The Baltimore State’s Attorney’s Office said Monday that it’s reviewing the results of an investigation into the origin and the cause of a deadly vacant rowhouse fire after the U.S. Bureau of Alcohol, Tobacco, Firearms and Explosives completed its inquiry.
The ATF and Baltimore Police Department finished their six-month investigation in June into the fire that was set the morning of Jan. 24 in a vacant rowhouse that collapsed on several Baltimore firefighters, killing three and seriously injuring a fourth. The ATF and State’s Attorney’s Office have not released details of the agency’s findings or announced any criminal charges while the office examines the investigation.
ATF led the investigation and quickly determined that someone set the fire, either intentionally or accidentally, classifying the blaze as “incendiary.” The label resulted in the Office of the Medical Examiner ruling the fallen firefighters’ deaths as homicides. Police Commissioner Michael Harrison said in April that the department would open a homicide investigation in partnership with ATF.
ATF referred the case to the Baltimore State’s Attorney’s Office for “prosecutorial consideration,” rather than a state or federal office, after considering the types of charges that can be filed and penalties associated with those charges, among other factors, said Amanda Hils, an ATF spokesperson, in a statement.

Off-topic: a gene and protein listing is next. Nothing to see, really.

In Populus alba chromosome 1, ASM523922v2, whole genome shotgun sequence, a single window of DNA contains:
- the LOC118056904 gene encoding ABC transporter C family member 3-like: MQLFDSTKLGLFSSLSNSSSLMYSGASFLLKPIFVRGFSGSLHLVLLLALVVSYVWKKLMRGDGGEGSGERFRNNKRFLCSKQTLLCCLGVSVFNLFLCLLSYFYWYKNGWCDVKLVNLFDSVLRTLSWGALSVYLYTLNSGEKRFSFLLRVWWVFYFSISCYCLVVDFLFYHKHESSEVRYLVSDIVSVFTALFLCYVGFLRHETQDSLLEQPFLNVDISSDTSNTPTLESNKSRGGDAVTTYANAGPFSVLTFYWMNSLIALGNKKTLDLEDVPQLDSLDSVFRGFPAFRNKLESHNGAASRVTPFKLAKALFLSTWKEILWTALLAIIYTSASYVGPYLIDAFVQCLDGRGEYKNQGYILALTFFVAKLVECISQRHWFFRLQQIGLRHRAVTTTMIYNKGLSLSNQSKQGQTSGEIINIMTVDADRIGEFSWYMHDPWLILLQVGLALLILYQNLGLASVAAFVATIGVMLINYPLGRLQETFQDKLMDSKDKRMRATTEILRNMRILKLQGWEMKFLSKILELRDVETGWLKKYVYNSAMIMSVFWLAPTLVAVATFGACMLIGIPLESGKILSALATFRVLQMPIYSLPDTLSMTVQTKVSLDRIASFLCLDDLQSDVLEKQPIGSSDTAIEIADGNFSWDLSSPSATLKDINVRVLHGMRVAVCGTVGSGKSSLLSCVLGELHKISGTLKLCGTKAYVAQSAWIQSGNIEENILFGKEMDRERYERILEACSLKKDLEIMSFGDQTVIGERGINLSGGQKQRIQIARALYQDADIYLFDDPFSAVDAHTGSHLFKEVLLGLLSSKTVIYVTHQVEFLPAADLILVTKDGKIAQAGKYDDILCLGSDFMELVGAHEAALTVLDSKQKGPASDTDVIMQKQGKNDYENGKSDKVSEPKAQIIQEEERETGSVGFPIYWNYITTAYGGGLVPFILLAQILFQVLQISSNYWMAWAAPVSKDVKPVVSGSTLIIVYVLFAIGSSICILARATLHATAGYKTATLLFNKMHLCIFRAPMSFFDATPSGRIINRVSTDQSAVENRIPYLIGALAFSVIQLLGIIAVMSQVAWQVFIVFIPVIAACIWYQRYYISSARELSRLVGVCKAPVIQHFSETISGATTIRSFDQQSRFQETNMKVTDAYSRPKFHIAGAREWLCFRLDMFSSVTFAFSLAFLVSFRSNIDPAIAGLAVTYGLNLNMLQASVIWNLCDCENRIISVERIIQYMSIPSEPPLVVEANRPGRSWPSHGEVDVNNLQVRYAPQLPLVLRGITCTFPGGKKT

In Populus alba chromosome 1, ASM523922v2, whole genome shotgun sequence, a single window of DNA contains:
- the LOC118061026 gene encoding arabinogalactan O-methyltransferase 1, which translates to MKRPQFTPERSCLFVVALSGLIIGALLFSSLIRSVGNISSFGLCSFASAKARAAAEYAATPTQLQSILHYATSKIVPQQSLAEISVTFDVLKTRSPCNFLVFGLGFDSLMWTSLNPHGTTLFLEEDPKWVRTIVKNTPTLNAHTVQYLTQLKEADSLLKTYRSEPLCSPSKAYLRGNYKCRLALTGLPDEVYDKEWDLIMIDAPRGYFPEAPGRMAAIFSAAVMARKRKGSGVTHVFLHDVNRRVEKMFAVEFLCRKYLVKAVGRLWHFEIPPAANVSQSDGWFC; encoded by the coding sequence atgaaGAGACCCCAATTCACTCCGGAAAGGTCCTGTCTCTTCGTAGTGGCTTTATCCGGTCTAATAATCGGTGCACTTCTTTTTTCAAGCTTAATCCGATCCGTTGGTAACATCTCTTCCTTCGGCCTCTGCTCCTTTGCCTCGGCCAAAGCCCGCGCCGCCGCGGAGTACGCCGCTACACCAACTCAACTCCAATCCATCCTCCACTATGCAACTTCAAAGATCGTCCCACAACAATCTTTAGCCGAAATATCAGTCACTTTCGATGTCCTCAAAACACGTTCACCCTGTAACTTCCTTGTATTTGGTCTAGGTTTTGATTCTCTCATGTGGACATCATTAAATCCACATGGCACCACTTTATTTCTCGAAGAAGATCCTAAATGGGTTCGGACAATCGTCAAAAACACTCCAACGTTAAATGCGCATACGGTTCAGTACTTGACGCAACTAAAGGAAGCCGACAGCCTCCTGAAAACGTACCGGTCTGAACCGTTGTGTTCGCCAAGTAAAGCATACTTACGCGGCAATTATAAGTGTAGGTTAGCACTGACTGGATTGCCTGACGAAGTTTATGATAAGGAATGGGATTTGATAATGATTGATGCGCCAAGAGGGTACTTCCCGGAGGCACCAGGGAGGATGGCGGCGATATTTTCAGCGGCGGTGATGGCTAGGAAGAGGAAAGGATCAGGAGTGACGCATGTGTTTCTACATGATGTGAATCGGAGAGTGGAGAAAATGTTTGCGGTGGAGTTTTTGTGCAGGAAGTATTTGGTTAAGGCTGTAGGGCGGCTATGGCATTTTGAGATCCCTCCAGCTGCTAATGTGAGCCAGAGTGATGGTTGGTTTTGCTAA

“Between then and now, we have worked with them to follow up on any additional investigative matters that will aid in this process,” Hils said.
Emily Witty, a State’s Attorney’s Office spokesperson, confirmed Monday that the office received the results of the investigation but didn’t offer a timeline of the next steps.
The deaths of Lt. Kelsey Sadler, Lt. Paul Butrim and firefighter/paramedic Kenny Lacayo spurred city officials to find immediate solutions to a persistent problem Baltimore has in thousands of privately owned vacant rowhouses that are safety risks for citizens and first responders. Aggressive attention from various agencies and city ordinances implemented this year have contributed to Baltimore’s vacant housing stock dropping below 15,000 for the first time in decades.
The tragedy led The Baltimore Sun to examine the inconsistent method the Baltimore City Fire Department uses to warn its firefighters of hazards inside vacant buildings that they sometimes enter, especially when it’s believed a person is trapped inside, such as at the Stricker Street fire. On Oct. 24, the department began placing reflective placards on unsafe vacant and abandoned buildings, a coordinated approach recommended by national fire agencies, the state’s occupational safety agency and suggested in the city’s 30-day review of vacant buildings.
Around 6 a.m. Jan. 24, one of eight 911 callers who reported heavy fire in a house on the 200 block of South Stricker Street said a person was trapped inside, according to dispatch records obtained by The Sun.
Sadler, Lacayo and Butrim, members of Engine 14 and Truck 23, charged inside with water hoses and to look for victims. The vacant house, which had partially collapsed in a 2015 fire, caved in within five minutes of the firefighters entering it. Six people were buried in the collapse, three fatally. Firefighter and EMT John McMaster survived and spent nine days in two hospitals.